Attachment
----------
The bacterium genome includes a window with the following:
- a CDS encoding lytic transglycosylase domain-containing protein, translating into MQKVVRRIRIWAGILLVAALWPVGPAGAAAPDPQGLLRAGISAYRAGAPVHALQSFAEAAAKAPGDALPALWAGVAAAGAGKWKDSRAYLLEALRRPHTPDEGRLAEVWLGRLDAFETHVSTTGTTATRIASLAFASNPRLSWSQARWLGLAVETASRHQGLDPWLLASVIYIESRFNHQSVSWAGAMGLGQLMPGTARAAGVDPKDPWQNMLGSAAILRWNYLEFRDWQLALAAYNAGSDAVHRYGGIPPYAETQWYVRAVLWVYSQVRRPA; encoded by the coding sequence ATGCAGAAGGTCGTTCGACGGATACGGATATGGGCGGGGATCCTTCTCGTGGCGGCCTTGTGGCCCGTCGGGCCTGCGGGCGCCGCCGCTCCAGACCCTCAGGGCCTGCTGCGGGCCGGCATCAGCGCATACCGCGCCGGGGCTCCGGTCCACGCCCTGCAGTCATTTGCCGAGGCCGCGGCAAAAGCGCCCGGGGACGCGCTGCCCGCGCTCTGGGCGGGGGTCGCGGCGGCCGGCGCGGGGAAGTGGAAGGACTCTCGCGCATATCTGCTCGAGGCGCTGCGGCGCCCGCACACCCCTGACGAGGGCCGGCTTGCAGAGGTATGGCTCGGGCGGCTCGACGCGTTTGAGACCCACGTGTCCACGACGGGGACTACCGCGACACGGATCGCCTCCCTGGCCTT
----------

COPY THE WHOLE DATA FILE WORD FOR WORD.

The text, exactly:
The bacterium genome includes a window with the following:
- a CDS encoding lytic transglycosylase domain-containing protein, translating into MQKVVRRIRIWAGILLVAALWPVGPAGAAAPDPQGLLRAGISAYRAGAPVHALQSFAEAAAKAPGDALPALWAGVAAAGAGKWKDSRAYLLEALRRPHTPDEGRLAEVWLGRLDAFETHVSTTGTTATRIASLAFASNPRLSWSQARWLGLAVETASRHQGLDPWLLASVIYIESRFNHQSVSWAGAMGLGQLMPGTARAAGVDPKDPWQNMLGSAAILRWNYLEFRDWQLALAAYNAGSDAVHRYGGIPPYAETQWYVRAVLWVYSQVRRPA; encoded by the coding sequence ATGCAGAAGGTCGTTCGACGGATACGGATATGGGCGGGGATCCTTCTCGTGGCGGCCTTGTGGCCCGTCGGGCCTGCGGGCGCCGCCGCTCCAGACCCTCAGGGCCTGCTGCGGGCCGGCATCAGCGCATACCGCGCCGGGGCTCCGGTCCACGCCCTGCAGTCATTTGCCGAGGCCGCGGCAAAAGCGCCCGGGGACGCGCTGCCCGCGCTCTGGGCGGGGGTCGCGGCGGCCGGCGCGGGGAAGTGGAAGGACTCTCGCGCATATCTGCTCGAGGCGCTGCGGCGCCCGCACACCCCTGACGAGGGCCGGCTTGCAGAGGTATGGCTCGGGCGGCTCGACGCGTTTGAGACCCACGTGTCCACGACGGGGACTACCGCGACACGGATCGCCTCCCTGGCCTT